While we must continue to aggressively reduce CO2 emissions, efforts to reduce short-lived climate pollutants like black carbon and methane can have an immediate effect on slowing warming. At the same time, such action can reap huge health, agriculture and other development benefits for the poorest and most vulnerable. Coalitions for action on SLCPs outside the UN climate convention, such as the Climate and Clean Air Coalition, help to demonstrate that success is possible and build confidence for advancing action in the negotiations.
Rachel Kyte
Many climate protection efforts talk about what should be done, but the CCAC just does it. The CCAC's fast-action approach is a model the world needs to pay close attention to.
Romina Picolotti
National green freight programs can bring financial savings for companies and environmental benefits for society. This is especially true for developing countries, which can tap into green freight technologies and strategies and make their freight sectors more competitive while they reduce emissions.
Sophie Punte



Health, Air Pollution and Climate Change: Tobacco use causes 6.2 million deaths, while indoor and outdoor air pollution together is linked to the deaths of 6.7 million people globally.  The CCAC is convening countries, organizations, and civil society to define a global strategy to tackle the largest sources of this problem. Heading towards the next World Health Assembly in 2014, CCAC Partners are working to build support for an international resolution expressing the urgent need to raise awareness and address short-lived climate pollutants to save lives.

Green Freight: Building an International Movement:  The movement of freight is a major and rapidly increasing contributor of black carbon and carbon dioxide emissions.  The CCAC issued a Green Freight Call to Action as part of CCAC’s effort to improve the energy efficiency and environmental performance of freight operations worldwide.  The CCAC is inviting government policy makers, private sector shippers and cargo owners, their freight transportation carriers, third party logistics companies, and others to join the effort to develop and launch a Global Green Freight Action Plan in 2014.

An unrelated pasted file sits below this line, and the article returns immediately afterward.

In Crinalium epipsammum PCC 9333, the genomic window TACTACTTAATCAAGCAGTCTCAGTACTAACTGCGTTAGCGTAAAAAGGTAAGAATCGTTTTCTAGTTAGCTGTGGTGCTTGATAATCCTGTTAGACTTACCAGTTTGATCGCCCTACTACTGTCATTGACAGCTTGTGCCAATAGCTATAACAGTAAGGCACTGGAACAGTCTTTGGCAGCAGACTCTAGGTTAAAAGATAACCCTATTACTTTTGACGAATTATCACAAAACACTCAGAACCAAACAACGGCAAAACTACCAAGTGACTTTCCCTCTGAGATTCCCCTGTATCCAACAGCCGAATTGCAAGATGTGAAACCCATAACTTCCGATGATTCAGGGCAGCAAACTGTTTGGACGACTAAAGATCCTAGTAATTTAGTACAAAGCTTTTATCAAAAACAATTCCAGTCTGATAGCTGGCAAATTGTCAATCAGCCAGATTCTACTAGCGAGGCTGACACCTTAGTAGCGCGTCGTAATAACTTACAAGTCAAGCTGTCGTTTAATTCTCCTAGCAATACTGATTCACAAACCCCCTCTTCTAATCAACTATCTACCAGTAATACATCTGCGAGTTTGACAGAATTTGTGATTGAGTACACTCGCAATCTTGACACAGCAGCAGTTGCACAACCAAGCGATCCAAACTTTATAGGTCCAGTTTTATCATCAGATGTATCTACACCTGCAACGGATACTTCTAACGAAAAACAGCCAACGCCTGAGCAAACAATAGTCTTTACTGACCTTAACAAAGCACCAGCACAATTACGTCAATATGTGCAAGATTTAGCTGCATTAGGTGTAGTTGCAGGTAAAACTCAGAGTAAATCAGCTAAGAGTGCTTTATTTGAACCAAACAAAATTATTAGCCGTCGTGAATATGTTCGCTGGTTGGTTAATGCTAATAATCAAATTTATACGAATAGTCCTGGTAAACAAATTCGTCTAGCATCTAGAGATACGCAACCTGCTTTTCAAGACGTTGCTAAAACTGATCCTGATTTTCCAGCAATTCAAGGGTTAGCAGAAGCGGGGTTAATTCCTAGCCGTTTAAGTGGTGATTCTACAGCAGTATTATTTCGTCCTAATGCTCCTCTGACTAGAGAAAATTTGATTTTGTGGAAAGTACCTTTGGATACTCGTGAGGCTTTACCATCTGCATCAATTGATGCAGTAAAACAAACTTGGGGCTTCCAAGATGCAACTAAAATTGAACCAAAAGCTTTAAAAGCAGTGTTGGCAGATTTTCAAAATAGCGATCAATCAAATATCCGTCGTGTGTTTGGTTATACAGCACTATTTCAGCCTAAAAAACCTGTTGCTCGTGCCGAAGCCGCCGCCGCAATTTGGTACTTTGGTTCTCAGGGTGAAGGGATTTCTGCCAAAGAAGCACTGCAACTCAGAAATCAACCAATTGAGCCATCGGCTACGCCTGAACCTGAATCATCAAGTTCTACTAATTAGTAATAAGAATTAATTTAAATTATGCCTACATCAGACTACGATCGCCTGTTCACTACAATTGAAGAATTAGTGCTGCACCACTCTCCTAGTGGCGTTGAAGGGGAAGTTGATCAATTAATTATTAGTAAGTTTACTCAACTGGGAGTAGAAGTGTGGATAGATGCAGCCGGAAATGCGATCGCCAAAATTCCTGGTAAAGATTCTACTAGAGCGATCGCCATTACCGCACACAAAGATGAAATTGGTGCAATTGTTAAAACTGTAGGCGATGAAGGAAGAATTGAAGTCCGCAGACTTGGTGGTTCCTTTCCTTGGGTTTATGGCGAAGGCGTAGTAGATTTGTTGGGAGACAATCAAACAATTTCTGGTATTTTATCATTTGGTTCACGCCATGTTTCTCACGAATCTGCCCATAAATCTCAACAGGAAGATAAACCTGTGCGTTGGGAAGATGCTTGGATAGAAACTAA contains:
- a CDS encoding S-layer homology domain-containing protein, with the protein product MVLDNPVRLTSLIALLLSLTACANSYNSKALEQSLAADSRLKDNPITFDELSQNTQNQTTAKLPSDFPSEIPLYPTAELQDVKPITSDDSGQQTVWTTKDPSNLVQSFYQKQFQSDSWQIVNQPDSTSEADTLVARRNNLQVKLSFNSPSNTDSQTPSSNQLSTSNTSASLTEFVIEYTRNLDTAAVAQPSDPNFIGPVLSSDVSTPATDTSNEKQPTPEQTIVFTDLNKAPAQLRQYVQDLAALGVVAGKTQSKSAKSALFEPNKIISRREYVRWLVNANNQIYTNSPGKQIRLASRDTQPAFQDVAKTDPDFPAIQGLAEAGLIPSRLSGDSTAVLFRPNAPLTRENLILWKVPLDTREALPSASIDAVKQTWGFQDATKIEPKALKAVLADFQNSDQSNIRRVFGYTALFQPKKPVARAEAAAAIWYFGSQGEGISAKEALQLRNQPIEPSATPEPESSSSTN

Oil and Gas Methane Partnership:  The High Level Assembly supported the launch of the CCAC Oil and Gas Methane Partnership, aiming to occur in 2014, bringing together governments and major oil and gas companies to reduce methane emissions from venting, leakage, and flaring from their global operations. The oil and gas sector provides more than 20 percent of global man-made methane emissions, second only to agriculture. The CCAC Oil and Gas Methane Partnership has been developed in consultation with companies and IPIECA, the global oil and gas industry association for environmental and social issues.